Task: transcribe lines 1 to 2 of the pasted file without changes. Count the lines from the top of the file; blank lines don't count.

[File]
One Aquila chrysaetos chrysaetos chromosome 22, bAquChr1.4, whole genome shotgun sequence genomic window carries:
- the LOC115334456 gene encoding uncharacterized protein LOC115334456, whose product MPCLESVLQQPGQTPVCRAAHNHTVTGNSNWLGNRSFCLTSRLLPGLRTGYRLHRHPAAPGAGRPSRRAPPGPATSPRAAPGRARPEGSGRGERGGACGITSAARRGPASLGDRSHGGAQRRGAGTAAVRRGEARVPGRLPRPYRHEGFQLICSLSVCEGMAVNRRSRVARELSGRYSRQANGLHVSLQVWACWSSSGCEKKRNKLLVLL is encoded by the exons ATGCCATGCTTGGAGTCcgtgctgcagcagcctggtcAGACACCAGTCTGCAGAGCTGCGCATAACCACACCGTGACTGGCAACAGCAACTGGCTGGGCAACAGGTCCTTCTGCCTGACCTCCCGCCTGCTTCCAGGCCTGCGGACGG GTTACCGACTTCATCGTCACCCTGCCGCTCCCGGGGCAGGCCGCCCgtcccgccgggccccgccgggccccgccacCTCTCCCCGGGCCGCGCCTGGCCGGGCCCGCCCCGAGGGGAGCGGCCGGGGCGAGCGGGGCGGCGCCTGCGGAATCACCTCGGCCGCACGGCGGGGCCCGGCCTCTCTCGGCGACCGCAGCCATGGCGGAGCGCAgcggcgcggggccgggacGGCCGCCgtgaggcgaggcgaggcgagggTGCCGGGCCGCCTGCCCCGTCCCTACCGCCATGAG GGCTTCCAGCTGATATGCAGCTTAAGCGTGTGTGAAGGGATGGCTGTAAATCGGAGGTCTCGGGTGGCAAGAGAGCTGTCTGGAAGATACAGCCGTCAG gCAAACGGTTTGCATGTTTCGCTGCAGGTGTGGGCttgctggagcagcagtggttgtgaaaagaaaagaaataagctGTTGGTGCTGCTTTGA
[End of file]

One Aquila chrysaetos chrysaetos chromosome 22, bAquChr1.4, whole genome shotgun sequence genomic window carries:
- the LOC115334456 gene encoding uncharacterized protein LOC115334456, whose product MPCLESVLQQPGQTPVCRAAHNHTVTGNSNWLGNRSFCLTSRLLPGLRTGYRLHRHPAAPGAGRPSRRAPPGPATSPRAAPGRARPEGSGRGERGGACGITSAARRGPASLGDRSHGGAQRRGAGTAAVRRGEARVPGRLPRPYRHEGFQLICSLSVCEGMAVNRRSRVARELSGRYSRQANGLHVSLQVWACWSSSGCEKKRNKLLVLL is encoded by the exons ATGCCATGCTTGGAGTCcgtgctgcagcagcctggtcAGACACCAGTCTGCAGAGCTGCGCATAACCACACCGTGACTGGCAACAGCAACTGGCTGGGCAACAGGTCCTTCTGCCTGACCTCCCGCCTGCTTCCAGGCCTGCGGACGG GTTACCGACTTCATCGTCACCCTGCCGCTCCCGGGGCAGGCCGCCCgtcccgccgggccccgccgggccccgccacCTCTCCCCGGGCCGCGCCTGGCCGGGCCCGCCCCGAGGGGAGCGGCCGGGGCGAGCGGGGCGGCGCCTGCGGAATCACCTCGGCCGCACGGCGGGGCCCGGCCTCTCTCGGCGACCGCAGCCATGGCGGAGCGCAgcggcgcggggccgggacGGCCGCCgtgaggcgaggcgaggcgagggTGCCGGGCCGCCTGCCCCGTCCCTACCGCCATGAG GGCTTCCAGCTGATATGCAGCTTAAGCGTGTGTGAAGGGATGGCTGTAAATCGGAGGTCTCGGGTGGCAAGAGAGCTGTCTGGAAGATACAGCCGTCAG gCAAACGGTTTGCATGTTTCGCTGCAGGTGTGGGCttgctggagcagcagtggttgtgaaaagaaaagaaataagctGTTGGTGCTGCTTTGA